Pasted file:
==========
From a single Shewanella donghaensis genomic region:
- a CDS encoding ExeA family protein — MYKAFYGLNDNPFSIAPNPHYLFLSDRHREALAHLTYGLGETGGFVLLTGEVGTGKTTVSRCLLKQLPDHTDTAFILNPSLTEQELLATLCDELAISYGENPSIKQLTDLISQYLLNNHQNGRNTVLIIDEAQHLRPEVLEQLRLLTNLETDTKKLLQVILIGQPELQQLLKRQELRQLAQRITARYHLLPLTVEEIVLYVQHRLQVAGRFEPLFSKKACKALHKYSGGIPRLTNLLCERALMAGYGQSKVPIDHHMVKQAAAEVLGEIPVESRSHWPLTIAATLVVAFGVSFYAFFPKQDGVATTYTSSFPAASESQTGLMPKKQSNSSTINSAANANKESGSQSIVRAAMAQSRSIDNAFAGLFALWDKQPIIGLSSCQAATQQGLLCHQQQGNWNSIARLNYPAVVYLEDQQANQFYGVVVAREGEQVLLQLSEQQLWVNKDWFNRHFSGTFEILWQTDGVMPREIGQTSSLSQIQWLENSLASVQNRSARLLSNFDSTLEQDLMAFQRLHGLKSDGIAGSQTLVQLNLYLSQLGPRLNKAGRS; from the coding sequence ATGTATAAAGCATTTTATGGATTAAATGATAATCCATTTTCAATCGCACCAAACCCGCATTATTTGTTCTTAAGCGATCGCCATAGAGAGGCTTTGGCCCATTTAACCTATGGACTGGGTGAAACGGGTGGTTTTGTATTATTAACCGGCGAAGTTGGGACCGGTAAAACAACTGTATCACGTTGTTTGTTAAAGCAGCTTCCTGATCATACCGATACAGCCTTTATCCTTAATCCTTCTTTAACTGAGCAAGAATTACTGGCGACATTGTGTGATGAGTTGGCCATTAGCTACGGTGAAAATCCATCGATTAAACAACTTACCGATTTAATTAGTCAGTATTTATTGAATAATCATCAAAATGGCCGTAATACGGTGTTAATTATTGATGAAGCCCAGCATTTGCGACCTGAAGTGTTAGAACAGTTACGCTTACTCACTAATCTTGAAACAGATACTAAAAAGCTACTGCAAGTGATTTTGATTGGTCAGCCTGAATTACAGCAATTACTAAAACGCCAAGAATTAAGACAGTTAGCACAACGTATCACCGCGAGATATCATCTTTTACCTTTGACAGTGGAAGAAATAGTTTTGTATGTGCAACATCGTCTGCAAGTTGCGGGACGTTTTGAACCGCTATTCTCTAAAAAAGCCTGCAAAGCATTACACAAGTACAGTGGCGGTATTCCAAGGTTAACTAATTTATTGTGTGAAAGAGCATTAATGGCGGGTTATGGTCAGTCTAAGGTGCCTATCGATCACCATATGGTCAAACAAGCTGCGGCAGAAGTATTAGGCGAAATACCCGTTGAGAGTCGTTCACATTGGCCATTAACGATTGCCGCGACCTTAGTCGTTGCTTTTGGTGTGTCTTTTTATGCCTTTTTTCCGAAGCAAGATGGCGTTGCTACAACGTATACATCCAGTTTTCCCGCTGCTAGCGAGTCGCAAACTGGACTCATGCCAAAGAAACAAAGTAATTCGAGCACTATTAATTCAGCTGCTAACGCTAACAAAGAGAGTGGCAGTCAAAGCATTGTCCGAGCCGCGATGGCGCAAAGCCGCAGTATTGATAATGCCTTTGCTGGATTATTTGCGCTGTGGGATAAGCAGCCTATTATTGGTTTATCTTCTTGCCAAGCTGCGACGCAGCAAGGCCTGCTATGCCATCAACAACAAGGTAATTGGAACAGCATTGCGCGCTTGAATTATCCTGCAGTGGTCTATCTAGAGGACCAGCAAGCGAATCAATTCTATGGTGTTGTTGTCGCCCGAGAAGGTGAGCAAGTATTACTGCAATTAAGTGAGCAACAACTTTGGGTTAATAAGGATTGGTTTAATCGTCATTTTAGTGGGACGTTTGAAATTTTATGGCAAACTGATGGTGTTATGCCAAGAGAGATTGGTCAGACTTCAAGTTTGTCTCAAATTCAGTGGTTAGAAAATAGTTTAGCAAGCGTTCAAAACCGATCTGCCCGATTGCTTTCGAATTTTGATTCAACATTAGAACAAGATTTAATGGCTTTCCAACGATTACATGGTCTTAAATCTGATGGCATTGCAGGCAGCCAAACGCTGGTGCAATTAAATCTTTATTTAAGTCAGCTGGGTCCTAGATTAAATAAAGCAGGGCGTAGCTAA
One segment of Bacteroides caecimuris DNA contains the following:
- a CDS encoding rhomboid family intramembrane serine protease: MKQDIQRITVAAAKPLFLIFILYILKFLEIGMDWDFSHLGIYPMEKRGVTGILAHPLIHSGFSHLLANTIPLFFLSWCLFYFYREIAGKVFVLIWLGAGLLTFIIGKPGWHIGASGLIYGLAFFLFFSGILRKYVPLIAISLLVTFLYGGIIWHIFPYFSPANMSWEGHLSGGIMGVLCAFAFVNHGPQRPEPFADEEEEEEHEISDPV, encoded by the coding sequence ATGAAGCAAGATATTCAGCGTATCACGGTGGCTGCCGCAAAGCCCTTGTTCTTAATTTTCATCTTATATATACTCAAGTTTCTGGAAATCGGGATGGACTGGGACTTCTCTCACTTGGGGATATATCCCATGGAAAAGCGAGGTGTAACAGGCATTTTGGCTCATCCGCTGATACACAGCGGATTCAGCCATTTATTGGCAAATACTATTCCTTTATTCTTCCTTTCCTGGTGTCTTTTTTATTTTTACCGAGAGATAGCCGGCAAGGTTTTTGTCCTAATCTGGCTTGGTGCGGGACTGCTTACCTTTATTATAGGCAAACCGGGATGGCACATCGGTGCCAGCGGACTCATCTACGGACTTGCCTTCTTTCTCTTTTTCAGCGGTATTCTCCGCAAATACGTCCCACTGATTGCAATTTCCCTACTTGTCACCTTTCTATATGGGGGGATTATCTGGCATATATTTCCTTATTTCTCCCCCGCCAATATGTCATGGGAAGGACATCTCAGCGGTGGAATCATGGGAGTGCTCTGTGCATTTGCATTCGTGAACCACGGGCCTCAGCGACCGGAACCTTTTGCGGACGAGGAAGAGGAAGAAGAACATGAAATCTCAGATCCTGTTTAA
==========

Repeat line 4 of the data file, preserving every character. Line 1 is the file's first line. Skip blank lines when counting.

- a CDS encoding rhomboid family intramembrane serine protease: MKQDIQRITVAAAKPLFLIFILYILKFLEIGMDWDFSHLGIYPMEKRGVTGILAHPLIHSGFSHLLANTIPLFFLSWCLFYFYREIAGKVFVLIWLGAGLLTFIIGKPGWHIGASGLIYGLAFFLFFSGILRKYVPLIAISLLVTFLYGGIIWHIFPYFSPANMSWEGHLSGGIMGVLCAFAFVNHGPQRPEPFADEEEEEEHEISDPV, encoded by the coding sequence ATGAAGCAAGATATTCAGCGTATCACGGTGGCTGCCGCAAAGCCCTTGTTCTTAATTTTCATCTTATATATACTCAAGTTTCTGGAAATCGGGATGGACTGGGACTTCTCTCACTTGGGGATATATCCCATGGAAAAGCGAGGTGTAACAGGCATTTTGGCTCATCCGCTGATACACAGCGGATTCAGCCATTTATTGGCAAATACTATTCCTTTATTCTTCCTTTCCTGGTGTCTTTTTTATTTTTACCGAGAGATAGCCGGCAAGGTTTTTGTCCTAATCTGGCTTGGTGCGGGACTGCTTACCTTTATTATAGGCAAACCGGGATGGCACATCGGTGCCAGCGGACTCATCTACGGACTTGCCTTCTTTCTCTTTTTCAGCGGTATTCTCCGCAAATACGTCCCACTGATTGCAATTTCCCTACTTGTCACCTTTCTATATGGGGGGATTATCTGGCATATATTTCCTTATTTCTCCCCCGCCAATATGTCATGGGAAGGACATCTCAGCGGTGGAATCATGGGAGTGCTCTGTGCATTTGCATTCGTGAACCACGGGCCTCAGCGACCGGAACCTTTTGCGGACGAGGAAGAGGAAGAAGAACATGAAATCTCAGATCCTGTTTAA